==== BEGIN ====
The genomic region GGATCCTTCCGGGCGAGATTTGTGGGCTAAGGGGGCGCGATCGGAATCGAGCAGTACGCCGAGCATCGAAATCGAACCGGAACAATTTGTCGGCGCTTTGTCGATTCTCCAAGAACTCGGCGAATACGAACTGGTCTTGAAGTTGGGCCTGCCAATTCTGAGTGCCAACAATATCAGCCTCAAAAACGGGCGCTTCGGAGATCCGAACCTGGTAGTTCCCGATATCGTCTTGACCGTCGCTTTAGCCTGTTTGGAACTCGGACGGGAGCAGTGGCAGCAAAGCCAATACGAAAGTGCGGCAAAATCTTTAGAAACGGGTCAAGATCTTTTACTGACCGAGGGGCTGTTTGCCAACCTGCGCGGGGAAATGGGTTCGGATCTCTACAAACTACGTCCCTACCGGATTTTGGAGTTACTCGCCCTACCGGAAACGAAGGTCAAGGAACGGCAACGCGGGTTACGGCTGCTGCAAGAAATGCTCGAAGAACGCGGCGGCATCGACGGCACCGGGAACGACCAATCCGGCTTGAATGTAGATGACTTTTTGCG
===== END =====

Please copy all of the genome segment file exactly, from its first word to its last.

The genomic region GGATCCTTCCGGGCGAGATTTGTGGGCTAAGGGGGCGCGATCGGAATCGAGCAGTACGCCGAGCATCGAAATCGAACCGGAACAATTTGTCGGCGCTTTGTCGATTCTCCAAGAACTCGGCGAATACGAACTGGTCTTGAAGTTGGGCCTGCCAATTCTGAGTGCCAACAATATCAGCCTCAAAAACGGGCGCTTCGGAGATCCGAACCTGGTAGTTCCCGATATCGTCTTGACCGTCGCTTTAGCCTGTTTGGAACTCGGACGGGAGCAGTGGCAGCAAAGCCAATACGAAAGTGCGGCAAAATCTTTAGAAACGGGTCAAGATCTTTTACTGACCGAGGGGCTGTTTGCCAACCTGCGCGGGGAAATGGGTTCGGATCTCTACAAACTACGTCCCTACCGGATTTTGGAGTTACTCGCCCTACCGGAAACGAAGGTCAAGGAACGGCAACGCGGGTTACGGCTGCTGCAAGAAATGCTCGAAGAACGCGGCGGCATCGACGGCACCGGGAACGACCAATCCGGCTTGAATGTAGATGACTTTTTGCG